With permission from Texas Parks and Wildlife Department (TPWD), a group called Friends of Lake Austin released 3000 more grass-eating carp into Lake Austin.
The carp release was the third of its kind this summer, bringing the total number of grass-eating carp to 11,300 in Lake Austin.
“We feel like this 11,300 fish that we’ve put in the lake should get control or should at least lower the amount of hydrilla that is in the lake,” said Mary Gilroy, an environmental scientist with the City of Austin.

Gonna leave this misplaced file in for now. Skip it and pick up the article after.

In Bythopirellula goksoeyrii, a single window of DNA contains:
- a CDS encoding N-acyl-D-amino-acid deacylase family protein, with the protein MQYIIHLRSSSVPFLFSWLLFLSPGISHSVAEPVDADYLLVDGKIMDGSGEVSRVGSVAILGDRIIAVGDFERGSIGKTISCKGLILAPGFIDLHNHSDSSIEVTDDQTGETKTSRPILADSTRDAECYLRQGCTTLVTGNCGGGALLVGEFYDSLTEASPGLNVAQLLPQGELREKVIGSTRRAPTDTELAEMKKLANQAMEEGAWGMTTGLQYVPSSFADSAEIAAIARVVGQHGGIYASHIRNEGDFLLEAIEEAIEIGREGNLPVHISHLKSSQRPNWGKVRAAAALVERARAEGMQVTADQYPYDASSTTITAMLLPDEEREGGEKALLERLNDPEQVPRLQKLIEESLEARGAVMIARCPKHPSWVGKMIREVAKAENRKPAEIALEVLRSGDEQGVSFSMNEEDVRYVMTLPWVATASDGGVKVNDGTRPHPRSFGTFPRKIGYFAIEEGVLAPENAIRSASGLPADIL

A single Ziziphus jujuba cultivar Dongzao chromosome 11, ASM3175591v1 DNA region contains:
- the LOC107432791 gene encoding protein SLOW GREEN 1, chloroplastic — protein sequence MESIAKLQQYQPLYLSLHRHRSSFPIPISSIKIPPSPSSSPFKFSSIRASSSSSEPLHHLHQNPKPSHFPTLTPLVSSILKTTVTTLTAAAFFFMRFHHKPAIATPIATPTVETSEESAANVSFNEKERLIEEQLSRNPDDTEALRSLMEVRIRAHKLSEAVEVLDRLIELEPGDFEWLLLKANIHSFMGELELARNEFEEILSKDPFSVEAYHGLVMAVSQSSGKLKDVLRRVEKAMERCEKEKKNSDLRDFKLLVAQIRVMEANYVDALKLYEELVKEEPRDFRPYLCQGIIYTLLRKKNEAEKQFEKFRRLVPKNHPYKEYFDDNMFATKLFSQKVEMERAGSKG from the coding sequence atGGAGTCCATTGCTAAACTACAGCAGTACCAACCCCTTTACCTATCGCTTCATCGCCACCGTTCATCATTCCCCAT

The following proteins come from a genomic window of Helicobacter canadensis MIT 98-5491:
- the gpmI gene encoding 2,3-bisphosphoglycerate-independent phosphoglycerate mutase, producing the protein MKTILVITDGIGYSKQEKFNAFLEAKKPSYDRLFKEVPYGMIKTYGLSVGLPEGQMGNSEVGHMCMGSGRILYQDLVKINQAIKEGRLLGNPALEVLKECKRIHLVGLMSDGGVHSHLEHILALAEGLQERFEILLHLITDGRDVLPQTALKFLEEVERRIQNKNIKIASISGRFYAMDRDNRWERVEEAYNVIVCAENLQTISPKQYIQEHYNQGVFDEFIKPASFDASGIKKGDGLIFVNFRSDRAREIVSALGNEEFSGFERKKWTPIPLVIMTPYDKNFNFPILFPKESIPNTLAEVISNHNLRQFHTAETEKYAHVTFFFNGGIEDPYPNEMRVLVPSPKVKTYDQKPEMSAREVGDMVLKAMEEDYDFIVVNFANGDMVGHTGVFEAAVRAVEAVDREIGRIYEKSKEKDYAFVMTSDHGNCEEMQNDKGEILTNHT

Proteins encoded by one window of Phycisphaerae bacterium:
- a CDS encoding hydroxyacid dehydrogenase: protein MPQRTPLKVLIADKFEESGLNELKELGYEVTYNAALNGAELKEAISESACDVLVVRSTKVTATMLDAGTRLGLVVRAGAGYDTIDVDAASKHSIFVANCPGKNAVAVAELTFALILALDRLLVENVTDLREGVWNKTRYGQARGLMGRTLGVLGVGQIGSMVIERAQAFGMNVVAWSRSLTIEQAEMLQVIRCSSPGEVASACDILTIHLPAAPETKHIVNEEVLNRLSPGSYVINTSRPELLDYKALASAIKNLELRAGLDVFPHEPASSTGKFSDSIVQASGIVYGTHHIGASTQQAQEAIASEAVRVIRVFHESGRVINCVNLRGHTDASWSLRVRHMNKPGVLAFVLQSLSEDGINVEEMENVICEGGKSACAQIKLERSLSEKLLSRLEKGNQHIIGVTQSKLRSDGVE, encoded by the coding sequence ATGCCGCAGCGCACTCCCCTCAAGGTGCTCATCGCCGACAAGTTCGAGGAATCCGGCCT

Gilroy told KVUE that in April there was an estimated 560 acres of hydrilla in Lake Austin. In July, a count by the Texas Parks and Wildlife showed the area had changed by 20 acres, which Gilroy says is relatively good news.
“That indicates to us that the fish are having some impact, and we’re hoping now that that larger number of 11, 000 plus fish that are in the lake that we’ll see more of a decrease in hydrilla,” added Gilroy.
Hydrilla is a non-native plant which was introduced into Lake Austin in 1999 when someone dumped their aquarium into the water.
The grass grows tall under water and thrives in hot weather. The long grassy weed gets caught up in boat propellers and can create hazards for swimmers who can get caught in the stringy weed.